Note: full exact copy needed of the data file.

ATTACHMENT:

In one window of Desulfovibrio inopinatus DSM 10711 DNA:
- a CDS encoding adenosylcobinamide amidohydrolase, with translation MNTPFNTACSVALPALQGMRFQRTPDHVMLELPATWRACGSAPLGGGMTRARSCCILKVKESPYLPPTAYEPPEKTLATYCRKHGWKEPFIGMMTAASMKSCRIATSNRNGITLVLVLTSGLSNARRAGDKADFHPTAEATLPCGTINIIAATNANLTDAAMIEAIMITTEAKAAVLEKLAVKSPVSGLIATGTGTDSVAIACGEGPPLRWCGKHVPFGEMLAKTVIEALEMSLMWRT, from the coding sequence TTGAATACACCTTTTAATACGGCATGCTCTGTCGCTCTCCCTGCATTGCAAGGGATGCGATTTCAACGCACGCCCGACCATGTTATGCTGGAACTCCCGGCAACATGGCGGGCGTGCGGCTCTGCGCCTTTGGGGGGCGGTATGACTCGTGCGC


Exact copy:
In one window of Desulfovibrio inopinatus DSM 10711 DNA:
- a CDS encoding adenosylcobinamide amidohydrolase, with translation MNTPFNTACSVALPALQGMRFQRTPDHVMLELPATWRACGSAPLGGGMTRARSCCILKVKESPYLPPTAYEPPEKTLATYCRKHGWKEPFIGMMTAASMKSCRIATSNRNGITLVLVLTSGLSNARRAGDKADFHPTAEATLPCGTINIIAATNANLTDAAMIEAIMITTEAKAAVLEKLAVKSPVSGLIATGTGTDSVAIACGEGPPLRWCGKHVPFGEMLAKTVIEALEMSLMWRT, from the coding sequence TTGAATACACCTTTTAATACGGCATGCTCTGTCGCTCTCCCTGCATTGCAAGGGATGCGATTTCAACGCACGCCCGACCATGTTATGCTGGAACTCCCGGCAACATGGCGGGCGTGCGGCTCTGCGCCTTTGGGGGGCGGTATGACTCGTGCGC